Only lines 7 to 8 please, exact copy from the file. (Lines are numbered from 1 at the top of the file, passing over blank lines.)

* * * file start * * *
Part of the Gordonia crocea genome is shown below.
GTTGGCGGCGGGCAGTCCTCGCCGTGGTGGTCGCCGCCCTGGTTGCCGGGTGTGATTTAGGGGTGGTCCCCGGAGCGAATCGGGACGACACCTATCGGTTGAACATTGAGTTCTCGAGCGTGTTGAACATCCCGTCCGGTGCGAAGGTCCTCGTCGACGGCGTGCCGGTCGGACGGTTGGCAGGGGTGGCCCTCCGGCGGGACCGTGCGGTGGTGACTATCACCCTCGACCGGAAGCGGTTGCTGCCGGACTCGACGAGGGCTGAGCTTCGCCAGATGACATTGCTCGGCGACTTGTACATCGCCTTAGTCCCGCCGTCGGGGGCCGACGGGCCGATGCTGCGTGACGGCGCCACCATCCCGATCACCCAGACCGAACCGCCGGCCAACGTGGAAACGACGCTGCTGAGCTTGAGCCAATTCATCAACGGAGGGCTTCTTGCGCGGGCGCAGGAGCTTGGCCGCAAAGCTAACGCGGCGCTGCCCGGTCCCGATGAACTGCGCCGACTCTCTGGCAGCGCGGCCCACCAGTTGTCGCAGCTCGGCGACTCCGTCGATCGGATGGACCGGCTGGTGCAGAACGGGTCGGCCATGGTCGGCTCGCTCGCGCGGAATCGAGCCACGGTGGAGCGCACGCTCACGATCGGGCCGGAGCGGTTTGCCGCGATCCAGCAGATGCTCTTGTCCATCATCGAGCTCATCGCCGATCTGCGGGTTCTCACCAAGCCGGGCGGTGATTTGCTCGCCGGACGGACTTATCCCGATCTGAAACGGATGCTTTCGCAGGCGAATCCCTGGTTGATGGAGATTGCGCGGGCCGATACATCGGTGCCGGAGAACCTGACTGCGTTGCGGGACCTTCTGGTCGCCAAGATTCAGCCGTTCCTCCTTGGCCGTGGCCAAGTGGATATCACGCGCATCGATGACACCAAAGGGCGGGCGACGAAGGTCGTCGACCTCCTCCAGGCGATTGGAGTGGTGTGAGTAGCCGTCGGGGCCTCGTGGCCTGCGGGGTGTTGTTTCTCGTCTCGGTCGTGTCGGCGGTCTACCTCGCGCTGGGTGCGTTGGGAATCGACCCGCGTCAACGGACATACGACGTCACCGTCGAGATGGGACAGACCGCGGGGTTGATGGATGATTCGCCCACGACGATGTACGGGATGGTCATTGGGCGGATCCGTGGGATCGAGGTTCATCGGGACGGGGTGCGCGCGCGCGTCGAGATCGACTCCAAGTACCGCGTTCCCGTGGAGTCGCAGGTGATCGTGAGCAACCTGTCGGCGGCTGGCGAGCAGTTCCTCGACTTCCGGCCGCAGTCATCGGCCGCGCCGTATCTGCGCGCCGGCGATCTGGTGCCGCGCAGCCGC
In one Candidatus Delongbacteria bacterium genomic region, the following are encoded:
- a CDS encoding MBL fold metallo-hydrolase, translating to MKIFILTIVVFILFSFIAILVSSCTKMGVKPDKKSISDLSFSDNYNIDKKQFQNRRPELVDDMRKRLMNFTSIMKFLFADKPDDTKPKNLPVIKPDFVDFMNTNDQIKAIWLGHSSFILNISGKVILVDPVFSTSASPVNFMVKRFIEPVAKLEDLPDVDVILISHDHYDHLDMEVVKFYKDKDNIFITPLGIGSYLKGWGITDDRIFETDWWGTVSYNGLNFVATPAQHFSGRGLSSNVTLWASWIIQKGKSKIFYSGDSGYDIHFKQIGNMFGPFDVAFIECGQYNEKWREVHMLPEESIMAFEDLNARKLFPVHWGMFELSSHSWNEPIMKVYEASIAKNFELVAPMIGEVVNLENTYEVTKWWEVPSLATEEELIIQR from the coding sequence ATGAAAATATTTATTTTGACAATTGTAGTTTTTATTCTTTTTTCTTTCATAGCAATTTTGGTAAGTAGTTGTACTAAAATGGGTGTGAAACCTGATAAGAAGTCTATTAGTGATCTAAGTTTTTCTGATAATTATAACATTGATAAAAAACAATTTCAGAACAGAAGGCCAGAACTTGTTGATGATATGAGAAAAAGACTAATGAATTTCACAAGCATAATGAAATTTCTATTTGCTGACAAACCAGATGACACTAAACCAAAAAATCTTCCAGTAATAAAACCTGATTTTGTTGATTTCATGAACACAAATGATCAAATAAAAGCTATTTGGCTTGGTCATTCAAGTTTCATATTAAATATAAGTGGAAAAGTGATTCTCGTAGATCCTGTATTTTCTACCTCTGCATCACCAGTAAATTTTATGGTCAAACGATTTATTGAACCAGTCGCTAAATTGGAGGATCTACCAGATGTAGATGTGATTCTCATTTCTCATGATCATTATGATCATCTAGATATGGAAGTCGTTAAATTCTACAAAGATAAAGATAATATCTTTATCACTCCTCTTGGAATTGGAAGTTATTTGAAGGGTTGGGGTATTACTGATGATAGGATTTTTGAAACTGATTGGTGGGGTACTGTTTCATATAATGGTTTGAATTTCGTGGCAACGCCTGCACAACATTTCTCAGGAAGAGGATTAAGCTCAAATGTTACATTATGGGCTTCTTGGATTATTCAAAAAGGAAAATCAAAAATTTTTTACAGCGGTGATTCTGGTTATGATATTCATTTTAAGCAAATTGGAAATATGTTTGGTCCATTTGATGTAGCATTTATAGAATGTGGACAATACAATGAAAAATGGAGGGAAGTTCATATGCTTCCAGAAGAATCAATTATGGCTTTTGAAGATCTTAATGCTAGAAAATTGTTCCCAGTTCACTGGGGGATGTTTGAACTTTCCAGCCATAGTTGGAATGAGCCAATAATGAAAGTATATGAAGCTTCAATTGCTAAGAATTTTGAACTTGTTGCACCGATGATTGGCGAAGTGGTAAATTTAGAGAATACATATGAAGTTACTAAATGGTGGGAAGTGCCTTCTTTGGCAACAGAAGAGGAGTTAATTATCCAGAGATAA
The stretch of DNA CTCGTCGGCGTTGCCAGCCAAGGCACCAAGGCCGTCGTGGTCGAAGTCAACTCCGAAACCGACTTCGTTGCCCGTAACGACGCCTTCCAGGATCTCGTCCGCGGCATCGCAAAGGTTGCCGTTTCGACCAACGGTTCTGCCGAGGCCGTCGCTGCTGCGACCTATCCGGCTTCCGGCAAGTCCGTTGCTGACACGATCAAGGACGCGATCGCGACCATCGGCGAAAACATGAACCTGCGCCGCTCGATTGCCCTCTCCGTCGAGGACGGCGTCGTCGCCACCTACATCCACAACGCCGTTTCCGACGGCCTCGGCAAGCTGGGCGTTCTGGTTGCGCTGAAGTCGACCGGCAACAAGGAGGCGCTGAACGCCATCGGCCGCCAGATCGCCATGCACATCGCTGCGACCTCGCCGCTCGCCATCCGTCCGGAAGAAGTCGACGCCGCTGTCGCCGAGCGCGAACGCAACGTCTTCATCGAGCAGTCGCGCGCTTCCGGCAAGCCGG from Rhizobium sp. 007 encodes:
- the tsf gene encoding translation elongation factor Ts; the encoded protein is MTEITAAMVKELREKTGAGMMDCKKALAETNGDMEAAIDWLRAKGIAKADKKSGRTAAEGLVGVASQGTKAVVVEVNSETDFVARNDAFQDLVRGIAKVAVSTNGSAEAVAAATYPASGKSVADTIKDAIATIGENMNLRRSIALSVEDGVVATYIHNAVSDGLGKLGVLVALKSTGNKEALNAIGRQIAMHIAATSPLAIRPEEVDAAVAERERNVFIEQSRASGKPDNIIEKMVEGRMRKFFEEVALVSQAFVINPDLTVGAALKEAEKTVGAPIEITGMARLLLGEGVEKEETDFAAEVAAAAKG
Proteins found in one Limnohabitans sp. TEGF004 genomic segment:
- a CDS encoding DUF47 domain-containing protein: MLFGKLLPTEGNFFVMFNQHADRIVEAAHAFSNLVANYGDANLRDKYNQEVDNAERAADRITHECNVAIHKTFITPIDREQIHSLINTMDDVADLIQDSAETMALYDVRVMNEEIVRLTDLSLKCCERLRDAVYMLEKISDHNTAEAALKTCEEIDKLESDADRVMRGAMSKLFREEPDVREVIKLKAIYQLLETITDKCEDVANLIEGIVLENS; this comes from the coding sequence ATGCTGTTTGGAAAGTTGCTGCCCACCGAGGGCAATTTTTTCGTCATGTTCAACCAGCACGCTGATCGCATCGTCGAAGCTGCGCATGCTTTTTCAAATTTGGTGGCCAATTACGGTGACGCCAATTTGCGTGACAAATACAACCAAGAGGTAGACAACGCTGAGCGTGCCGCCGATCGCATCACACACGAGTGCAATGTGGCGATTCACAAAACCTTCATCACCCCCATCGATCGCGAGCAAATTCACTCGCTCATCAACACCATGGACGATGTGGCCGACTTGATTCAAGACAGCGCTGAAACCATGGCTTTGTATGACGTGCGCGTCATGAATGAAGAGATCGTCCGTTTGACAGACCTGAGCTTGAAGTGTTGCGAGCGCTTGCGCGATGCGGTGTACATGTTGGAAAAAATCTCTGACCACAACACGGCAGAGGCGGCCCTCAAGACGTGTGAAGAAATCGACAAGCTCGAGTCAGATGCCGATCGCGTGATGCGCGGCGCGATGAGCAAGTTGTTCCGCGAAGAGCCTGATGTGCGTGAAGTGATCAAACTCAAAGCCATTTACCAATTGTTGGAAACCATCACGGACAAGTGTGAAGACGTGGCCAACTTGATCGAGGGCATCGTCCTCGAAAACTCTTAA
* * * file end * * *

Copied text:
Proteins found in one Limnohabitans sp. TEGF004 genomic segment:
- a CDS encoding DUF47 domain-containing protein: MLFGKLLPTEGNFFVMFNQHADRIVEAAHAFSNLVANYGDANLRDKYNQEVDNAERAADRITHECNVAIHKTFITPIDREQIHSLINTMDDVADLIQDSAETMALYDVRVMNEEIVRLTDLSLKCCERLRDAVYMLEKISDHNTAEAALKTCEEIDKLESDADRVMRGAMSKLFREEPDVREVIKLKAIYQLLETITDKCEDVANLIEGIVLENS; this comes from the coding sequence ATGCTGTTTGGAAAGTTGCTGCCCACCGAGGGCAATTTTTTCGTCATGTTCAACCAGCACGCTGATCGCATCGTCGAAGCTGCGCATGCTTTTTCAAATTTGGTGGCCAATTACGGTGACGCCAATTTGCGTGACAAATACAACCAAGAGGTAGACAACGCTGAGCGTGCCGCCGATCGCATCACACACGAGTGCAATGTGGCGATTCACAAAACCTTCATCACCCCCATCGATCGCGAGCAAATTCACTCGCTCATCAACACCATGGACGATGTGGCCGACTTGATTCAAGACAGCGCTGAAACCATGGCTTTGTATGACGTGCGCGTCATGAATGAAGAGATCGTCCGTTTGACAGACCTGAGCTTGAAGTGTTGCGAGCGCTTGCGCGATGCGGTGTACATGTTGGAAAAAATCTCTGACCACAACACGGCAGAGGCGGCCCTCAAGACGTGTGAAGAAATCGACAAGCTCGAGTCAGATGCCGATCGCGTGATGCGCGGCGCGATGAGCAAGTTGTTCCGCGAAGAGCCTGATGTGCGTGAAGTGATCAAACTCAAAGCCATTTACCAATTGTTGGAAACCATCACGGACAAGTGTGAAGACGTGGCCAACTTGATCGAGGGCATCGTCCTCGAAAACTCTTAA